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Compassionizer - An Ambassador in Bonds CD (album) cover





4.19 | 46 ratings

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4 stars Ivan Rozmainsky is back with his new band, Compassionizer. Their 2020 release, Caress of Compassion, received a lot of respect (as do most of Ivan's projects). "Ambient RIO"? Are they going for the John Zorn look?

1. "Follow After Meekness" (8:15) an unusual collection of themes and sounds--as if we're being led through a fun house or house of mirrors at an amusement park. (13.25/15)

2. "Different Sides of Ascension" (3:54) almost like a traditional Christmas song being offered for year-round/every day use--and perhaps played by UNIVERS ZERO. (8.75/10)

3. "Caress of Compassion (Part 4)" (3:35) pretty but perhaps a little too bare and under-developed/unrefined. (8.25/10)

4. "The Man That Sitteth Not in the Seat of the Scornful" (3:34) cutesy and yet slightly unnerving. (8/10)

5. "An Ambassador in Bonds (Part 1)" (5:00) This is the first song in which the "John Zorn" alarm went off. To be sure, it's soundtracky and "unsettling dream"-like. I'm not sure I can appreciate it much less like it: it's so personal/subjective. This ambassador must be a hedge fund operator. (8/10)

6. "An Ambassador in Bonds (Part 2)" (3:05) UZed comes to mind during this whole-band synchronized chord production. It is, surprisingly, engaging and certainly very interesting. This ambassador is a realist--and a team player. (9/10)

7. "I Am Sitting on the Pier" (3:12) a bit of an Asian flavor to this one: a pier in Hong Kong? The shift at the one minute mark is cool--as is the one 30 seconds later and again at 2:45. My favorite song on the album. (9.25/10)

8. "Hard-Won Humility" (7:17) the opening two minutes of this song remind me of Eric Satie, but then there is a cinematic shift in instrumentation and pace--a drive that reminds me of a motorized gondola in the canals of Venice. At 3:35 another shift takes us on land--in a Gator ATV! into the jungles alongside the Nile River Valley! At 5:10 every thing stops, we get off, and we look around at the spacious star-filled night sky (thanks to piano and clarinet). Interesting journey! Very cinematic. (13.25/15)

9. "An Ambassador in Bonds (Part 3)" (4:10) harpsichord! plus clarinets and electronic keyboard MIDI flutes and tuned percussives. The harpsichord is quickly lost (or abandonned) (too bad: I love harpsichord), replaced by clarinets and all electronic sounds/noises (bells, buzzes, sounds meant, I think, to imitate animal noises). Definitely the ambassador to some Banana Republic. (8.5/10)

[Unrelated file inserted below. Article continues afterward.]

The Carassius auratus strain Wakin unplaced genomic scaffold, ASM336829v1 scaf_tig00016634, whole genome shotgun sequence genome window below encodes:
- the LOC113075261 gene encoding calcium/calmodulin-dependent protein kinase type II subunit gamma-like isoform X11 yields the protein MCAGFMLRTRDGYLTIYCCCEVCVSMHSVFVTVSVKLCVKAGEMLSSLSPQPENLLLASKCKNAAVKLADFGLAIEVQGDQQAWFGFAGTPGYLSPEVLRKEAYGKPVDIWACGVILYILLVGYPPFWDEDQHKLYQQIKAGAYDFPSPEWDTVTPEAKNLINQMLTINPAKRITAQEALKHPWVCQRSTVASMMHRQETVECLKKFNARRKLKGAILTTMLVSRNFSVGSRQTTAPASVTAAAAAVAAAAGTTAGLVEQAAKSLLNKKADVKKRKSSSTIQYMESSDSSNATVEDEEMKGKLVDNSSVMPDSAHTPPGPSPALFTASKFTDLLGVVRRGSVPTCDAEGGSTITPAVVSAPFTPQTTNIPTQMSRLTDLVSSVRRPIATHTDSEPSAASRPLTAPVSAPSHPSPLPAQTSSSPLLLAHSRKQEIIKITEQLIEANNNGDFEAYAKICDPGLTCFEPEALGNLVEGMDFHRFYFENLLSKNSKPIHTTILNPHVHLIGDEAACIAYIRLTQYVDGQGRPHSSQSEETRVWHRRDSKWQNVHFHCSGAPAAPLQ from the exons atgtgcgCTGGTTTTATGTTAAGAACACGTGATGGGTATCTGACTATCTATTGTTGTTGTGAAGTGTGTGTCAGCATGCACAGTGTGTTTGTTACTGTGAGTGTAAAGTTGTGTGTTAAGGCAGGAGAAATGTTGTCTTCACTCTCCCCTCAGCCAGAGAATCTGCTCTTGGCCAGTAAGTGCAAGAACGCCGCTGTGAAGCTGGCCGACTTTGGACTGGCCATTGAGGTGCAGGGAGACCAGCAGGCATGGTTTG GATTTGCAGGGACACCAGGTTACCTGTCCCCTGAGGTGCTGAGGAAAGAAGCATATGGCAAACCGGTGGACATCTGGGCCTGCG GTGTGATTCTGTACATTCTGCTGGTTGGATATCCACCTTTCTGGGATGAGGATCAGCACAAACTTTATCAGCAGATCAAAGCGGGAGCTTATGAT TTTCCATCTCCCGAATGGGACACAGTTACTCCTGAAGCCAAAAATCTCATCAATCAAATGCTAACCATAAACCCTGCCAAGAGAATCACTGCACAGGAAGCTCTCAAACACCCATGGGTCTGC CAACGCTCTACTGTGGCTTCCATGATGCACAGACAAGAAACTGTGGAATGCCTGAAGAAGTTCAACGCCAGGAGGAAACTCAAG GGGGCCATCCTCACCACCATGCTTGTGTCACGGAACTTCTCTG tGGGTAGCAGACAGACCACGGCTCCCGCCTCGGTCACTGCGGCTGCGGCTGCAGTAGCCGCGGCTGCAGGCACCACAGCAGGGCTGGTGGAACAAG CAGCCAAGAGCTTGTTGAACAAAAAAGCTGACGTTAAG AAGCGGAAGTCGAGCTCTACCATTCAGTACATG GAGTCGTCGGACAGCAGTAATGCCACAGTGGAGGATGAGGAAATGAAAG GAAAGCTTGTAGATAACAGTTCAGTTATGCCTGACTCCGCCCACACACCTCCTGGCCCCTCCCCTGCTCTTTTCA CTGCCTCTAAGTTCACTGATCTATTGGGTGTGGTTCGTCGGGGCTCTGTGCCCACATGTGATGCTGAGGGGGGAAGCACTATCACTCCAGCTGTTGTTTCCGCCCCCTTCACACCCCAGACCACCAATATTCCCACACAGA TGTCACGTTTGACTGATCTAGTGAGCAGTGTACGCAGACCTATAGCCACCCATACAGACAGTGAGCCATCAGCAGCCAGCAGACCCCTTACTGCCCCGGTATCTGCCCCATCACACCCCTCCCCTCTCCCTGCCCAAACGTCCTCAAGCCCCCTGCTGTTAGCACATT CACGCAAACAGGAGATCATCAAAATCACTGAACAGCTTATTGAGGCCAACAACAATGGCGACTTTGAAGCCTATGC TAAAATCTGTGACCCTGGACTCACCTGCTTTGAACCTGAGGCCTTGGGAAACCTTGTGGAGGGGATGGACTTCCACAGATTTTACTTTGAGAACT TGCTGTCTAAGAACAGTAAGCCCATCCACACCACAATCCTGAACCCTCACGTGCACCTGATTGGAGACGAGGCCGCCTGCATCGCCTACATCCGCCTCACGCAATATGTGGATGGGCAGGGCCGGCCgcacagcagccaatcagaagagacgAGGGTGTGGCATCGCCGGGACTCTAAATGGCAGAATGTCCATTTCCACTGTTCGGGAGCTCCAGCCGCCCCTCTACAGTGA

10. "Bear Ye One Another's Burdens" (13:20) establishes a rather engaging melodic structure--over jungle rhythms-- despite the pitch-bending nature of many of the sounds. At 3:27 we open a door into a totally different section of the jungle: with a banjo and chain-saw-like electric guitar! (It's the Texas bayou!) At 5:40 slowly picked zither notes run solo until an eerie synth-wash chord takes over at 6:15--all by itself. At 6:55 a heavily-reverbed electric guitar arpeggio and strummed chord announce the labyrinthine entry into yet another section: Laurie Anderson's Blue Lagoon! A trumpet at 9:50 announces the emergence of a royal procession--riding on lumbering elephants! Another entertaining and cinematically evocative musical journey. Like any dream, some parts are surreal, absurd, and/or beautiful and, thus, memorable, while some parts are banal and forgettable. (26.5/30)

Total Time 55:22

I can see where the "avant garde ambient" description came from. Nothing here is too fast, dissonant, or muddled to be straight avant, and the music is generally low-key and slow, yet there is often a slightly unsettling melodic line or odd combination of instrumental sounds. My usual issues with Ivan Rozmainsky releases are not so present here (i.e. sound engineering choices, qualitative inconsistencies in the levels of both composition and performance), though the typical scatteredness in stylistic musical choices could be said to be here--are what, perhaps, give the compositions their dream-like cinematic qualities.

B/four stars; an interesting musical listening experience that I would recommend to others--with the precautionary warning that one should probably give it your full attention for at least the first listen as there are instances and events that might prove jarring or even alarming if one were not braced in the safety of a chair or tub.

BrufordFreak | 4/5 |


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